New Jersey school district removes holiday names from calendar after backlash over name changes


Even Thanksgiving is canceled! New Jersey school district yanks ALL holiday names off the calendar to avoid ‘hurt feelings’ as students can now get ready to gather with the family to celebrate … ‘Day Off’

  • At a Randolph Board of Education meeting on Thursday, board members voted to remove all holiday names off of the school calendar 
  • The move came amidst backlash over changing Columbus Day to Indigenous Peoples Day from the 100-plus people who attended the meeting 
  • Instead, all holidays will be designated as simply ‘days off,’ according to Fox5 NY
  • The idea behind the holiday name change stems from an effort to avoid ‘hurt feelings’ over holidays that target specific people or groups 
  • ‘What did you just do? What just happened?’ one man exclaimed incredulously as the board made a unanimous vote  










A New Jersey school board has scrapped the names of all holidays from its calender to avoid ‘hurt feelings’ after backlash over renaming Columbus Day as Indigenous Peoples Day.

Randolph Board of Education members unanimously voted to remove all holiday names off of the school calendar, including religious holidays such as Yom Kippur and Christmas, at a meeting that drew over 100 people on Thursday.  

Instead, all holidays will be designated as simply ‘days off,’ in schools across the Morris County township, which is about an hour west of New York City, according to a Fox5 NY report.

‘If we don’t have anything on the calendar, we don’t have to have anyone be hurt feelings or anything like that,’ board member Dorene Roche said of the controversial change.

At a Randolph Board of Education meeting on Thursday, board members voted to remove all holiday names off of the school calendar amidst backlash from the community

At a Randolph Board of Education meeting on Thursday, board members voted to remove all holiday names off of the school calendar amidst backlash from the community

'If we don't have anything on the calendar, we don't have to have anyone be hurt feelings or anything like that,' board member Dorene Roche said of the controversial change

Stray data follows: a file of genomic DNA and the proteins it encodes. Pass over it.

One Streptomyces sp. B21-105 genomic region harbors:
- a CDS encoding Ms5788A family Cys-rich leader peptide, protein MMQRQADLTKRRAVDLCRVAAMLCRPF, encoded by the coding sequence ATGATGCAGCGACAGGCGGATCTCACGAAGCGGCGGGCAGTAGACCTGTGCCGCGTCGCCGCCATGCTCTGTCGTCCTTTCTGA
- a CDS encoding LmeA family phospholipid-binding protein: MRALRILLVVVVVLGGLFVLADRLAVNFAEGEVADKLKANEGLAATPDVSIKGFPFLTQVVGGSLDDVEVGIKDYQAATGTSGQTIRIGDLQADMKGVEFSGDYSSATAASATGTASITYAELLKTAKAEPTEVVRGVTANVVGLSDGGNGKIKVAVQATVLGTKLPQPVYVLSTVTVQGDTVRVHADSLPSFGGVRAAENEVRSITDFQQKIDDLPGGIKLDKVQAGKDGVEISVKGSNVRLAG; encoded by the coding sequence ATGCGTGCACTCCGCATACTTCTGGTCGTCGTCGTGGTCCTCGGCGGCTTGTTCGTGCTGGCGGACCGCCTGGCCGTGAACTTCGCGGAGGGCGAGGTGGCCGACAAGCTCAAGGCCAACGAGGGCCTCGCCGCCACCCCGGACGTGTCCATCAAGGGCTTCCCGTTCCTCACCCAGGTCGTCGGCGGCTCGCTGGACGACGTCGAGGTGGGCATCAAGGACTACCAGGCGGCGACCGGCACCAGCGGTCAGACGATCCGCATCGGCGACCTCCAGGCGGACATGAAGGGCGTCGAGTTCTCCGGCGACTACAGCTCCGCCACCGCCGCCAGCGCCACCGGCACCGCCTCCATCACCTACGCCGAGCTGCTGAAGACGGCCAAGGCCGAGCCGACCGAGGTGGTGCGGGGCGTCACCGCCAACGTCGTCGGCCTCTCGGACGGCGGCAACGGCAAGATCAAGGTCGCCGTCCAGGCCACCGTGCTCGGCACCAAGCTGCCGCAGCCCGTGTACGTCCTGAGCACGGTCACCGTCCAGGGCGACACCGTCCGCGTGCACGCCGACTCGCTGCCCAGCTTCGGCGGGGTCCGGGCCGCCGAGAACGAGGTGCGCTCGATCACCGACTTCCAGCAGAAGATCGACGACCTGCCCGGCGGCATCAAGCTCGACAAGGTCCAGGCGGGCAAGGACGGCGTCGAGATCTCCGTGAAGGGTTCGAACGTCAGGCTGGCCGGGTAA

‘If we don’t have anything on the calendar, we don’t have to have anyone be hurt feelings or anything like that,’ board member Dorene Roche said of the controversial change

Board members made the decision in an effort to mitigate any potential offense a group or person may feel in regard to holidays that celebrate certain historical figures or ethnic groups, while also maintaining that the board is not responsible for naming the holidays to begin with. 

‘I don’t think really it is the board’s responsibility to be naming these holidays. Either take them off or just adopt whatever the federal and state governments are doing,’ board member Ronald Conti said prior to Thursday’s controversial vote.

The change was not made in haste, however, as the public comment section of the meeting dragged on with dissenters from the crowd.

The jeers only grew louder after the board made the unanimous vote to strike holiday names from the school calendar.

‘What did you just do? What just happened?’ one man exclaimed incredulously in an audio recording of the meeting minutes and agenda. 

'I don't think really it is the board's responsibility to be naming these holidays,' board member Ronald Conti said before Thursday's unanimous vote

‘I don’t think really it is the board’s responsibility to be naming these holidays,’ board member Ronald Conti said before Thursday’s unanimous vote

The move came amidst backlash over changing Columbus Day to Indigenous Peoples Day from the 100-plus people who attended Thursday's meeting

The move came amidst backlash over changing Columbus Day to Indigenous Peoples Day from the 100-plus people who attended Thursday’s meeting

As of Friday, the town’s website showed the district school calendars still had holiday names. 

‘The support and concern of the Randolph community is vital to the educational process,’ the township’s Board of Education website reads. 

‘We welcome the public to take the time to interact with the Board of Education. Community members are encouraged to attend public meetings, express their opinions, ask questions and communicate their needs as constituents.’



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